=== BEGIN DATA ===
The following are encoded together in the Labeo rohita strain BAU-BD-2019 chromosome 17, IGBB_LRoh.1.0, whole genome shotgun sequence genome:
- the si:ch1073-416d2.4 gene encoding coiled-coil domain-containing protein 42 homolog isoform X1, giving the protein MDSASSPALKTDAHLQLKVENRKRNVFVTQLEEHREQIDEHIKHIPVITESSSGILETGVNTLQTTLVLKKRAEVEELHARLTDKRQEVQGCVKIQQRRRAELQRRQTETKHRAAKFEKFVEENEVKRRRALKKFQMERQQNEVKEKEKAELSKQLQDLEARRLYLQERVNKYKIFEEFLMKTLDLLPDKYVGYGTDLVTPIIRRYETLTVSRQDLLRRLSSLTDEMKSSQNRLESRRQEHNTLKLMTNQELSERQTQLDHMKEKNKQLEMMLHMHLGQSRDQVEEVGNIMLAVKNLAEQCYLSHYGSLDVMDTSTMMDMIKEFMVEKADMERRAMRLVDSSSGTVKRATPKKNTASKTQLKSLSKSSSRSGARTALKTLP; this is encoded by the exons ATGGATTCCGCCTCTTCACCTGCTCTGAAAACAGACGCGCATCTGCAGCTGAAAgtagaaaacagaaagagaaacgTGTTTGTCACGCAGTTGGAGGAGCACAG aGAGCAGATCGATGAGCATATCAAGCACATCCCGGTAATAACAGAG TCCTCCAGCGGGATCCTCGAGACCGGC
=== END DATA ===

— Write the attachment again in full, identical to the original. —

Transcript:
The following are encoded together in the Labeo rohita strain BAU-BD-2019 chromosome 17, IGBB_LRoh.1.0, whole genome shotgun sequence genome:
- the si:ch1073-416d2.4 gene encoding coiled-coil domain-containing protein 42 homolog isoform X1, giving the protein MDSASSPALKTDAHLQLKVENRKRNVFVTQLEEHREQIDEHIKHIPVITESSSGILETGVNTLQTTLVLKKRAEVEELHARLTDKRQEVQGCVKIQQRRRAELQRRQTETKHRAAKFEKFVEENEVKRRRALKKFQMERQQNEVKEKEKAELSKQLQDLEARRLYLQERVNKYKIFEEFLMKTLDLLPDKYVGYGTDLVTPIIRRYETLTVSRQDLLRRLSSLTDEMKSSQNRLESRRQEHNTLKLMTNQELSERQTQLDHMKEKNKQLEMMLHMHLGQSRDQVEEVGNIMLAVKNLAEQCYLSHYGSLDVMDTSTMMDMIKEFMVEKADMERRAMRLVDSSSGTVKRATPKKNTASKTQLKSLSKSSSRSGARTALKTLP; this is encoded by the exons ATGGATTCCGCCTCTTCACCTGCTCTGAAAACAGACGCGCATCTGCAGCTGAAAgtagaaaacagaaagagaaacgTGTTTGTCACGCAGTTGGAGGAGCACAG aGAGCAGATCGATGAGCATATCAAGCACATCCCGGTAATAACAGAG TCCTCCAGCGGGATCCTCGAGACCGGC